There are thousands of boulangeries in France, offering a wide range of breads and pastries. By law, their breads have to be made by hand and on site. But the law doesn’t apply to pâtisseries and viennoiseries, all those croissants, pastries, and quiches we love so much. As a result, many boulangeries buy these items frozen, from big industrial suppliers, and bake them on site.
True artisanal breads and pastries taste better, no doubt about it, but how can you find them? Good news: a new label will make it easy. It’s called Boulanger de France.
Find out what makes this new program so special and how you can find the very best boulangeries in Taste of France!
You may have read about something called Meilleur Ouvrier de France (MOF), or perhaps you’ve spotted someone wearing a distinctive red, white, and blue collar. Wonder what it means?
The phrase means “best craftsman of France” and it is a title bestowed on only the best of the best, those who pass a grueling series of tests. Famous title holders include the late chef Paul Bocuse and the chocolatier Jacques Torres.
The MOF was created a century ago as a way to encourage artisans and to preserve and promote traditional crafts. Awards are made in over 200 categories. Some are well known, like baking and pastry making, while others are more obscure, like boiler making and piano tuning. There’s even one for denture makers!
Read all about these elite craftsmen, including the stars of Kings of Pastry–a film about the 3-day pastry competition. It’s all there in France Today!
“The culture of Nice is based on three things: the sea, soccer, and socca.”
In a city famous for dishes like pan bagnat and ratatouille, socca holds a special place in the hearts of the niçois. A thin, deliciously crispy bread made from chickpea flour, socca was first brought to Nice by Italian dockworkers in the late 1700s. Cheap and filling, it became known as “poor people’s food,” a favorite of workers and fishermen.
Eventually, all of Nice discovered the dish, helped by a socca maker named Thérésa. She began with a pushcart near the beach before opening her own restaurant, Madame Thérésa. Today, niçois of all ages love socca’s rich, crispy taste. You’ll find cafés full of these locals, having a chat over a plate of socca and a glass of wine. It is so popular that some call it “the national dish of Nice.”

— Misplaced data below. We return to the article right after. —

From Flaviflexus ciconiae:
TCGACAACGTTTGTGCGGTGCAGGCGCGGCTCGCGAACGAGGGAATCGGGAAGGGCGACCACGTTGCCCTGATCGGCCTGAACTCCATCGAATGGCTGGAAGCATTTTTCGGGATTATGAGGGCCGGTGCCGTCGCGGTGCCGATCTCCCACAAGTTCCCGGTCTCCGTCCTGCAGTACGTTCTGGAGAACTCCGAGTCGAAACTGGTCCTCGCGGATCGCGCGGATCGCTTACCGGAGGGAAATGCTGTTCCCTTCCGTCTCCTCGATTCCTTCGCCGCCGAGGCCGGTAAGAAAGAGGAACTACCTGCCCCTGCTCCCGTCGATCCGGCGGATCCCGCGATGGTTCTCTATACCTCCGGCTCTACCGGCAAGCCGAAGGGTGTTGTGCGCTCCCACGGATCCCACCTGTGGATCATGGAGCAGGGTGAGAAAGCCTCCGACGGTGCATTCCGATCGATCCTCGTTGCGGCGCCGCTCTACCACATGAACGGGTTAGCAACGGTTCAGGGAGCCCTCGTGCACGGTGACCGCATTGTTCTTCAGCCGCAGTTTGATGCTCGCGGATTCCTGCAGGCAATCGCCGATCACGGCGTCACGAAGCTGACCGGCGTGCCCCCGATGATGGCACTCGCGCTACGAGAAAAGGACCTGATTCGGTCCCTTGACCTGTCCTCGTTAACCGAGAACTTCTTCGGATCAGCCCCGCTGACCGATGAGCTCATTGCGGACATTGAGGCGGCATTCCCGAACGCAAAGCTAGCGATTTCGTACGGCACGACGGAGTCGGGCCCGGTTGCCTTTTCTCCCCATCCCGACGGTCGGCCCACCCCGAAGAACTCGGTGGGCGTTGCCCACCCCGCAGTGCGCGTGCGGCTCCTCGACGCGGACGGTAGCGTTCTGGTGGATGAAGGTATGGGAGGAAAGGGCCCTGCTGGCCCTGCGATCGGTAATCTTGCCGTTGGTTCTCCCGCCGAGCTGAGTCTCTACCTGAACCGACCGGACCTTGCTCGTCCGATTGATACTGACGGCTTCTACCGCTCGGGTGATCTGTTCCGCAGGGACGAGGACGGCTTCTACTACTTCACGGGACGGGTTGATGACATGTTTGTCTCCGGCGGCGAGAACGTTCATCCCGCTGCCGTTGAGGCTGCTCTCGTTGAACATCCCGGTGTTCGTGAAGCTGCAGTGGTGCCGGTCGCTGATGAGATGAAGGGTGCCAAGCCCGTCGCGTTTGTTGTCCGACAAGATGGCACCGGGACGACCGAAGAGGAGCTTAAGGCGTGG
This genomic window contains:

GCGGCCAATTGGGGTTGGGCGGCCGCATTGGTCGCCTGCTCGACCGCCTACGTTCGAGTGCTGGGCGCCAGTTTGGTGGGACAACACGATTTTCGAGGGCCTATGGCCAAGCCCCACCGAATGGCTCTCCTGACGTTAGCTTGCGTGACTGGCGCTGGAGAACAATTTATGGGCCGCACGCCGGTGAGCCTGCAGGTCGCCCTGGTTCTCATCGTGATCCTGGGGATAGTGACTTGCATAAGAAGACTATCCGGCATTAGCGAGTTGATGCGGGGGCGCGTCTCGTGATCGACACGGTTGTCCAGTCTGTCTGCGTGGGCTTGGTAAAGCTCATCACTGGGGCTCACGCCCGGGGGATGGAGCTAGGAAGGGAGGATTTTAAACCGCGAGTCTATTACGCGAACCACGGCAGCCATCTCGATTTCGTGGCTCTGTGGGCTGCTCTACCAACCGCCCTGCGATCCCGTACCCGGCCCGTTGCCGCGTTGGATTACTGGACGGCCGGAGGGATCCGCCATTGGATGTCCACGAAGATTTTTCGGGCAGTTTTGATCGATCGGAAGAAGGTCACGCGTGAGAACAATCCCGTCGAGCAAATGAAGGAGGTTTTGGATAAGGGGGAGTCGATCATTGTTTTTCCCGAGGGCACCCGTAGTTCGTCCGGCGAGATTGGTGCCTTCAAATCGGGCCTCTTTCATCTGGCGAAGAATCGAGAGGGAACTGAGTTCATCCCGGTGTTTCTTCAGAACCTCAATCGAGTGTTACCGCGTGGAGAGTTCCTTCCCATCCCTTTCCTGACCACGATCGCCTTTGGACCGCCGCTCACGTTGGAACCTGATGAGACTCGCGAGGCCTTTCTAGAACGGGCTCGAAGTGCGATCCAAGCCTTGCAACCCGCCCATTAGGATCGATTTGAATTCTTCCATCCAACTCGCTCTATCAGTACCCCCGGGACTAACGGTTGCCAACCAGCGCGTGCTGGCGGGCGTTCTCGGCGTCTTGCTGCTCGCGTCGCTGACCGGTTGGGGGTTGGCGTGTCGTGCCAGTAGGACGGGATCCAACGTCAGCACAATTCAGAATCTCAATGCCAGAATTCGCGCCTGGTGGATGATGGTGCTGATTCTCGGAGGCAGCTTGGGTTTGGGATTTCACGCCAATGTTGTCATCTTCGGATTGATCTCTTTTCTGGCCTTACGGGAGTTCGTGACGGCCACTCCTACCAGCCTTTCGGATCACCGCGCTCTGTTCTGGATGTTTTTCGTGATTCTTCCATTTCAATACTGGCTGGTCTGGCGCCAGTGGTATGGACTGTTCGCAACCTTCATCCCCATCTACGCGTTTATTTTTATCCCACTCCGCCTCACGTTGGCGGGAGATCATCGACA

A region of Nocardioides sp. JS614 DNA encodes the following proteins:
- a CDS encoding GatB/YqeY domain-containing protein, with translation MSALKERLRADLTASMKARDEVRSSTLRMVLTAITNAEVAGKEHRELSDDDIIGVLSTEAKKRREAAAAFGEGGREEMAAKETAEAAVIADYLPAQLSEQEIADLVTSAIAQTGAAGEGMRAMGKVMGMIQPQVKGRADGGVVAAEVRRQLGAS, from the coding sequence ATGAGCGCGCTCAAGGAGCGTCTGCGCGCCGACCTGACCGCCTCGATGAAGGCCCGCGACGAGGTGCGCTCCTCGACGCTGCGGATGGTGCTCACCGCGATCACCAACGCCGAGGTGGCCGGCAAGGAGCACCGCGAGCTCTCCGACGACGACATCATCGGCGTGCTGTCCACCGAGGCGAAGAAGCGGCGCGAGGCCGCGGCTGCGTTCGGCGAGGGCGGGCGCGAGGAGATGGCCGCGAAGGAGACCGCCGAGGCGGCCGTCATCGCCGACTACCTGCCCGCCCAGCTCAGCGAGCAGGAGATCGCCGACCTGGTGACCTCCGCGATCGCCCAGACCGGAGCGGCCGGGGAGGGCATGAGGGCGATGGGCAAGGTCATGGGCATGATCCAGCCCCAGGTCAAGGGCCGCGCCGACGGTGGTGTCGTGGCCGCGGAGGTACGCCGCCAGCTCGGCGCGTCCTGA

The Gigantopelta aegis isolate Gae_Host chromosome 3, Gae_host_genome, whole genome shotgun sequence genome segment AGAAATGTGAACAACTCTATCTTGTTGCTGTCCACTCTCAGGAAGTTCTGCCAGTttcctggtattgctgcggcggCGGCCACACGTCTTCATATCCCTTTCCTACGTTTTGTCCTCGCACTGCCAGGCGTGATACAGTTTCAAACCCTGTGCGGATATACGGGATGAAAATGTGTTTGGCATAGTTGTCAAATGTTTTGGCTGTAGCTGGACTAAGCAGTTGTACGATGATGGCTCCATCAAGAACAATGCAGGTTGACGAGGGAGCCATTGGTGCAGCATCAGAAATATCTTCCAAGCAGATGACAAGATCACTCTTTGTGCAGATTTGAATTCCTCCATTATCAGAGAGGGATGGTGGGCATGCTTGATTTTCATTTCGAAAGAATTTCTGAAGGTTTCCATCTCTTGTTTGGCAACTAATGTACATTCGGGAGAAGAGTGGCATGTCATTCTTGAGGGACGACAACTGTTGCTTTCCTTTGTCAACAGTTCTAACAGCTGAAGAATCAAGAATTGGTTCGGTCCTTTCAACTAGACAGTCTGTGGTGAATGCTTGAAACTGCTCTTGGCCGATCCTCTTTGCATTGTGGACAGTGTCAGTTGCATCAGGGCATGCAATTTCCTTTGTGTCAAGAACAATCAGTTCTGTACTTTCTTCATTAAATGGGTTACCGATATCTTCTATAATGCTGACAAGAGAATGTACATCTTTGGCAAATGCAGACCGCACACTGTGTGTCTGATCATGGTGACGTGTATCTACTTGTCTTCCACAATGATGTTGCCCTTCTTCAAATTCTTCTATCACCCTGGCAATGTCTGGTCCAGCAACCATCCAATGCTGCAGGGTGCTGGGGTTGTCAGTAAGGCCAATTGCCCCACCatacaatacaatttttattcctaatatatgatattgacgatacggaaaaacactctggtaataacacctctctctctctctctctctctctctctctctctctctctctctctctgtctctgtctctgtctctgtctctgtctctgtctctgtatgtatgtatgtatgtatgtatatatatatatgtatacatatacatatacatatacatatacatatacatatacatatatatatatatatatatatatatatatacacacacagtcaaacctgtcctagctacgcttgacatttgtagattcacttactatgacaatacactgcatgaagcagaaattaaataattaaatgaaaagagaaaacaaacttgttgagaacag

Socca’s ingredients are simple—chickpea flour, water, oil, and salt. Its distinctive crispiness comes from the wood-fired ovens where it is baked at a roaring 750 degrees. The secret ingredient—you might call it the magic—is the loving care with which Nice’s chefs make it.
Award-winning filmmaker Scott Petersen now shares a bit of that magic with us in his short documentary We Eat Socca Here. Read all about it and watch the fun trailer at Perfectly Provence. Warning: it might make you hungry.
If you look at a list of the most expensive wines in the world you’ll see it stuffed with beauties from France. Look closer and you’ll see one name pop up over and over—Leroy. You think to yourself, I don’t know who this Monsieur Leroy is but he must be quite the winemaker.
Surprise! It’s not Monsieur Leroy, it’s Madame: Madame Lalou Bize-Leroy. Another surprise: she’s in her 9th decade and still at the top of her game. You might not have heard of her but she’s famous among the cognoscenti, and for good reason.
Lalou Bize-Leroy is the fourth generation of her family to run Maison Leroy, founded by her great-grandfather in 1868. She was perhaps destined for a life in wine after her father Henri placed a few drops of Burgundy on the lips of his newborn daughter.
Read all about this fascinating lady in The Good Life France!
Dominique Crenn is one of the world’s greatest chefs, and her flagship restaurant in San Francisco has been awarded three Michelin stars. Known for her creative cuisine, Crenn has recently published her autobiography Rebel Chef: In Search of What Matters. It’s a fascinating look at a fascinating person.